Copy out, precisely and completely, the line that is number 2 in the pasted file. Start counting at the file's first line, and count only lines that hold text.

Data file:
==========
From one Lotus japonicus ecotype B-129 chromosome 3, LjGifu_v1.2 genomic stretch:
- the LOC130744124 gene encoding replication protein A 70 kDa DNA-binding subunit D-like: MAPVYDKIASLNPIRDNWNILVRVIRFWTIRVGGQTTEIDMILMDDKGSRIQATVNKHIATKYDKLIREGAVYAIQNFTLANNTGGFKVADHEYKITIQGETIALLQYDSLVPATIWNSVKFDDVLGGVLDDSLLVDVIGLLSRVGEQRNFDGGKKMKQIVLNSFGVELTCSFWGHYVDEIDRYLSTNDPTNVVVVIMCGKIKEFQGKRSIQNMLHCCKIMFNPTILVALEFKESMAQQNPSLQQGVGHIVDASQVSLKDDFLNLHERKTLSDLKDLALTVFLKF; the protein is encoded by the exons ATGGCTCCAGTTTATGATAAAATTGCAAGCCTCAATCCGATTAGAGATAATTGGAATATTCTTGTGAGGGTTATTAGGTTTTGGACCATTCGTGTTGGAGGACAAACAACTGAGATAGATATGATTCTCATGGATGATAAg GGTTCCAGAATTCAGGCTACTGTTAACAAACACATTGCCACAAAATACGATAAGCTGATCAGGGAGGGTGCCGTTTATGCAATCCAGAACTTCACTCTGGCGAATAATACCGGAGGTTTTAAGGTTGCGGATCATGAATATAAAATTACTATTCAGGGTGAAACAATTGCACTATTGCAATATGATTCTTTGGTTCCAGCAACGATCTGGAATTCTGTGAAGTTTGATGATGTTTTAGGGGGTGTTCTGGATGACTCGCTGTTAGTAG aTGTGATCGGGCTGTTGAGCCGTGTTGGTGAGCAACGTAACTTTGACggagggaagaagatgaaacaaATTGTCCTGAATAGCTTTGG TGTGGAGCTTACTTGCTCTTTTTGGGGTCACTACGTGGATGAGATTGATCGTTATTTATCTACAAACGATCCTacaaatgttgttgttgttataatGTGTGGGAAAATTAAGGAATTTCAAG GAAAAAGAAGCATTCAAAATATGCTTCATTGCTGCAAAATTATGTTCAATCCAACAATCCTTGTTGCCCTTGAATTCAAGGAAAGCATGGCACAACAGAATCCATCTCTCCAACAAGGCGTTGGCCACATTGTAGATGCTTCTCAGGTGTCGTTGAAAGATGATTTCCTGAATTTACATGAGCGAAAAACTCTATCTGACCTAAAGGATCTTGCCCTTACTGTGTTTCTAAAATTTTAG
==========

- the LOC130744124 gene encoding replication protein A 70 kDa DNA-binding subunit D-like: MAPVYDKIASLNPIRDNWNILVRVIRFWTIRVGGQTTEIDMILMDDKGSRIQATVNKHIATKYDKLIREGAVYAIQNFTLANNTGGFKVADHEYKITIQGETIALLQYDSLVPATIWNSVKFDDVLGGVLDDSLLVDVIGLLSRVGEQRNFDGGKKMKQIVLNSFGVELTCSFWGHYVDEIDRYLSTNDPTNVVVVIMCGKIKEFQGKRSIQNMLHCCKIMFNPTILVALEFKESMAQQNPSLQQGVGHIVDASQVSLKDDFLNLHERKTLSDLKDLALTVFLKF; the protein is encoded by the exons ATGGCTCCAGTTTATGATAAAATTGCAAGCCTCAATCCGATTAGAGATAATTGGAATATTCTTGTGAGGGTTATTAGGTTTTGGACCATTCGTGTTGGAGGACAAACAACTGAGATAGATATGATTCTCATGGATGATAAg GGTTCCAGAATTCAGGCTACTGTTAACAAACACATTGCCACAAAATACGATAAGCTGATCAGGGAGGGTGCCGTTTATGCAATCCAGAACTTCACTCTGGCGAATAATACCGGAGGTTTTAAGGTTGCGGATCATGAATATAAAATTACTATTCAGGGTGAAACAATTGCACTATTGCAATATGATTCTTTGGTTCCAGCAACGATCTGGAATTCTGTGAAGTTTGATGATGTTTTAGGGGGTGTTCTGGATGACTCGCTGTTAGTAG aTGTGATCGGGCTGTTGAGCCGTGTTGGTGAGCAACGTAACTTTGACggagggaagaagatgaaacaaATTGTCCTGAATAGCTTTGG TGTGGAGCTTACTTGCTCTTTTTGGGGTCACTACGTGGATGAGATTGATCGTTATTTATCTACAAACGATCCTacaaatgttgttgttgttataatGTGTGGGAAAATTAAGGAATTTCAAG GAAAAAGAAGCATTCAAAATATGCTTCATTGCTGCAAAATTATGTTCAATCCAACAATCCTTGTTGCCCTTGAATTCAAGGAAAGCATGGCACAACAGAATCCATCTCTCCAACAAGGCGTTGGCCACATTGTAGATGCTTCTCAGGTGTCGTTGAAAGATGATTTCCTGAATTTACATGAGCGAAAAACTCTATCTGACCTAAAGGATCTTGCCCTTACTGTGTTTCTAAAATTTTAG